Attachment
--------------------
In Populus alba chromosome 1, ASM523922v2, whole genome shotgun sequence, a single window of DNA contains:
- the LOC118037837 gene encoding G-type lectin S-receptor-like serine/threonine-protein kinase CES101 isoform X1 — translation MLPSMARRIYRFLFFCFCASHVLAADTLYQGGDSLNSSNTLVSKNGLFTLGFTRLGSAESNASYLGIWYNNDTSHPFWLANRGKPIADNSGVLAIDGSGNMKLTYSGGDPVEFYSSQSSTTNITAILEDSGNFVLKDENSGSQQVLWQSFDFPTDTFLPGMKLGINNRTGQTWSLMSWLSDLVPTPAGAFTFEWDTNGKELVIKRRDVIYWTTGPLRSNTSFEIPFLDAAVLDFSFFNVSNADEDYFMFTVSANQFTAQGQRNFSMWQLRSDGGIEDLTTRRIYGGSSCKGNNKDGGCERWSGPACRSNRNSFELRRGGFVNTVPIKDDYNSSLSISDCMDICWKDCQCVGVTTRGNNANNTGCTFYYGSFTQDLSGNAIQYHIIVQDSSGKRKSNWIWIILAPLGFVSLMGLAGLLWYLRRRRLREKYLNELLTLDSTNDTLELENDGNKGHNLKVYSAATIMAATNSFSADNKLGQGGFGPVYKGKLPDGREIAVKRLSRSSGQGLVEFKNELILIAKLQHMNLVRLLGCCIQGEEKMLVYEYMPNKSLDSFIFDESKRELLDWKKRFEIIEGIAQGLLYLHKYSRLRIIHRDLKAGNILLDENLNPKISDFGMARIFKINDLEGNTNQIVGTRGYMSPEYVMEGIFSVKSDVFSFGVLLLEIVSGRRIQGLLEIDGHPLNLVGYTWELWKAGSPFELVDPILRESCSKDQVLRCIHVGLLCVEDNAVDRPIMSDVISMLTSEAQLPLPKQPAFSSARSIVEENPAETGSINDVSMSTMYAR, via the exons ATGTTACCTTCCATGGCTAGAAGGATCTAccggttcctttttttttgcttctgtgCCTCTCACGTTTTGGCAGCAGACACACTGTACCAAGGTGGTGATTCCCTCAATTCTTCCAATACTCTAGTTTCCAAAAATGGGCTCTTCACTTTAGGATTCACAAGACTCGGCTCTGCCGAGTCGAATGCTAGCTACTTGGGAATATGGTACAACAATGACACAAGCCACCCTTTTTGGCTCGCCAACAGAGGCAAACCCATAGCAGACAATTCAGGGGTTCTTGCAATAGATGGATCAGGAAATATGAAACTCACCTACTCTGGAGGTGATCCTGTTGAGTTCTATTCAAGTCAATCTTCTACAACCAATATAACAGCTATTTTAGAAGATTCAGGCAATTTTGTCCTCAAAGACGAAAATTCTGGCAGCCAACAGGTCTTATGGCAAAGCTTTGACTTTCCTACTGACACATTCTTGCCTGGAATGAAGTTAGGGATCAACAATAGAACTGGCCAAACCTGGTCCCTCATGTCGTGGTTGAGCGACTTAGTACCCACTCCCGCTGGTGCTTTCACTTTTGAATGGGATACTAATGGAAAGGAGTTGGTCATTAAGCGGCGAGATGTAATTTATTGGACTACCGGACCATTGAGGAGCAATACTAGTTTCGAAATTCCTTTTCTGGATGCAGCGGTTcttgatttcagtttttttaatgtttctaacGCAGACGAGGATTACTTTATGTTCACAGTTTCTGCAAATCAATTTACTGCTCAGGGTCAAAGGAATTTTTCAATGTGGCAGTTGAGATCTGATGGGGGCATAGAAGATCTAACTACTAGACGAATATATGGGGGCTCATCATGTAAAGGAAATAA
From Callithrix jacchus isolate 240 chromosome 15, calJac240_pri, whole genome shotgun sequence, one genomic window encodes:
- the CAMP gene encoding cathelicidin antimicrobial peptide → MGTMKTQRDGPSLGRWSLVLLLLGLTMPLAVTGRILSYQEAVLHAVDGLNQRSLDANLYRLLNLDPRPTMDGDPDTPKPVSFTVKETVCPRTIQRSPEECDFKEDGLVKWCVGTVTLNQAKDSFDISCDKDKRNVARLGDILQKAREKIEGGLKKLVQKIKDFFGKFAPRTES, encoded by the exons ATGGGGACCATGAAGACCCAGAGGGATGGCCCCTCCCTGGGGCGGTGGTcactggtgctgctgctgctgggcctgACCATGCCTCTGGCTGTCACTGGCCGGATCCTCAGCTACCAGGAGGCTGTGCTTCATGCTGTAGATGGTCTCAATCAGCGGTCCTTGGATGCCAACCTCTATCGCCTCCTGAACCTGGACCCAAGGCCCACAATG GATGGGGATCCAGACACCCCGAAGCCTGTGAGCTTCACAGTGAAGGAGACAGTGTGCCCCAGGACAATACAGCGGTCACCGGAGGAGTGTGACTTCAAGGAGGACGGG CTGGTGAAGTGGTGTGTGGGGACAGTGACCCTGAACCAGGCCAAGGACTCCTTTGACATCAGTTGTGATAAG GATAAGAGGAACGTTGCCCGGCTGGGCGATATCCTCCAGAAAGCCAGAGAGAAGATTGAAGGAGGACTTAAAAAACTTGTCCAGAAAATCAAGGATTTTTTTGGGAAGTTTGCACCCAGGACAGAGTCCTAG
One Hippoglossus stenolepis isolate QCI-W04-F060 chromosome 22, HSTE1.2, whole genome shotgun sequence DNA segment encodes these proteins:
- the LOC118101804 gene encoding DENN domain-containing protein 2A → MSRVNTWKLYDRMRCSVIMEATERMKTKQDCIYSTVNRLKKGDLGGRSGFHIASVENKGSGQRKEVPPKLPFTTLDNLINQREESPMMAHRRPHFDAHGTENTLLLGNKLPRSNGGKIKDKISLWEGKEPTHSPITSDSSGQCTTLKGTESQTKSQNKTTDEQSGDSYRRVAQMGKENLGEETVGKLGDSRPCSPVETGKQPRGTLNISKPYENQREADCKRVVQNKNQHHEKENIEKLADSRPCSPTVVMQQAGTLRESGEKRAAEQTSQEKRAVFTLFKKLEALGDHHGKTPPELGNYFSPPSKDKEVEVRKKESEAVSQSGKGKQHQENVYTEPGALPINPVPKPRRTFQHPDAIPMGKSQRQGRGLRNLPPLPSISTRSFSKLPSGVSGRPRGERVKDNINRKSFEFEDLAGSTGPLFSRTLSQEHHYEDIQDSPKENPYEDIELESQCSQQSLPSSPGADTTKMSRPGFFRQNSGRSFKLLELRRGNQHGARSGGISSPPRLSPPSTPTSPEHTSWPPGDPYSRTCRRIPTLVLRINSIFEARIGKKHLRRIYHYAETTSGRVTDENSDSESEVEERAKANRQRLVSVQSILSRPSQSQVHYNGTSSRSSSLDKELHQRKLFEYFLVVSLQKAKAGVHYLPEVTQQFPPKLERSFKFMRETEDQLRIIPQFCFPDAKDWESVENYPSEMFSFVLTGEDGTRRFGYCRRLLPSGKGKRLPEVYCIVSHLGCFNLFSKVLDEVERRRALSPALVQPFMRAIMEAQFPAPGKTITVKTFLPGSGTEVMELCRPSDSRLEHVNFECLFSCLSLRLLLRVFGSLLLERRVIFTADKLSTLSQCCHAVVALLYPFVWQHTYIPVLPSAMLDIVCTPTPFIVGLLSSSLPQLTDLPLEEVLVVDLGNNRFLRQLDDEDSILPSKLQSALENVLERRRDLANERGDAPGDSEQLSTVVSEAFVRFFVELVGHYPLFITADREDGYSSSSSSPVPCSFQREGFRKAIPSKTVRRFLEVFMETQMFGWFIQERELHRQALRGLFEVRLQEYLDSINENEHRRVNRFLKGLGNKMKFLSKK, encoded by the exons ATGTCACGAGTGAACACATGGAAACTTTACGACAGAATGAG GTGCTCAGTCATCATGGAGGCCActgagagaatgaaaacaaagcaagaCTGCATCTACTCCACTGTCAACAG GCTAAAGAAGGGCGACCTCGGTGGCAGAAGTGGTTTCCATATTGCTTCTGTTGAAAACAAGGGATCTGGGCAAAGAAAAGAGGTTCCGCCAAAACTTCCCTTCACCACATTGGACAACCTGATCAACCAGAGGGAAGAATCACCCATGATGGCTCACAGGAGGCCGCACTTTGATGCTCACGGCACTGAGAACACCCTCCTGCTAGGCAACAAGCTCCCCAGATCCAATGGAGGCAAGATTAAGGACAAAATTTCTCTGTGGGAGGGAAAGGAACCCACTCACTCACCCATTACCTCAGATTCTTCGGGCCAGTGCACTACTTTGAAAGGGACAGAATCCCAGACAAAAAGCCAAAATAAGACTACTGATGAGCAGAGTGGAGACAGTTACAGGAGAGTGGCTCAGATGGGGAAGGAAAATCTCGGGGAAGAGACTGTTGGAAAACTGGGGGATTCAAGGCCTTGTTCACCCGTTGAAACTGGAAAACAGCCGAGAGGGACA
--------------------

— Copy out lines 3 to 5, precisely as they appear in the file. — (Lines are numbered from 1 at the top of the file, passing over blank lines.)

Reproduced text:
From Callithrix jacchus isolate 240 chromosome 15, calJac240_pri, whole genome shotgun sequence, one genomic window encodes:
- the CAMP gene encoding cathelicidin antimicrobial peptide → MGTMKTQRDGPSLGRWSLVLLLLGLTMPLAVTGRILSYQEAVLHAVDGLNQRSLDANLYRLLNLDPRPTMDGDPDTPKPVSFTVKETVCPRTIQRSPEECDFKEDGLVKWCVGTVTLNQAKDSFDISCDKDKRNVARLGDILQKAREKIEGGLKKLVQKIKDFFGKFAPRTES, encoded by the exons ATGGGGACCATGAAGACCCAGAGGGATGGCCCCTCCCTGGGGCGGTGGTcactggtgctgctgctgctgggcctgACCATGCCTCTGGCTGTCACTGGCCGGATCCTCAGCTACCAGGAGGCTGTGCTTCATGCTGTAGATGGTCTCAATCAGCGGTCCTTGGATGCCAACCTCTATCGCCTCCTGAACCTGGACCCAAGGCCCACAATG GATGGGGATCCAGACACCCCGAAGCCTGTGAGCTTCACAGTGAAGGAGACAGTGTGCCCCAGGACAATACAGCGGTCACCGGAGGAGTGTGACTTCAAGGAGGACGGG CTGGTGAAGTGGTGTGTGGGGACAGTGACCCTGAACCAGGCCAAGGACTCCTTTGACATCAGTTGTGATAAG GATAAGAGGAACGTTGCCCGGCTGGGCGATATCCTCCAGAAAGCCAGAGAGAAGATTGAAGGAGGACTTAAAAAACTTGTCCAGAAAATCAAGGATTTTTTTGGGAAGTTTGCACCCAGGACAGAGTCCTAG
One Hippoglossus stenolepis isolate QCI-W04-F060 chromosome 22, HSTE1.2, whole genome shotgun sequence DNA segment encodes these proteins: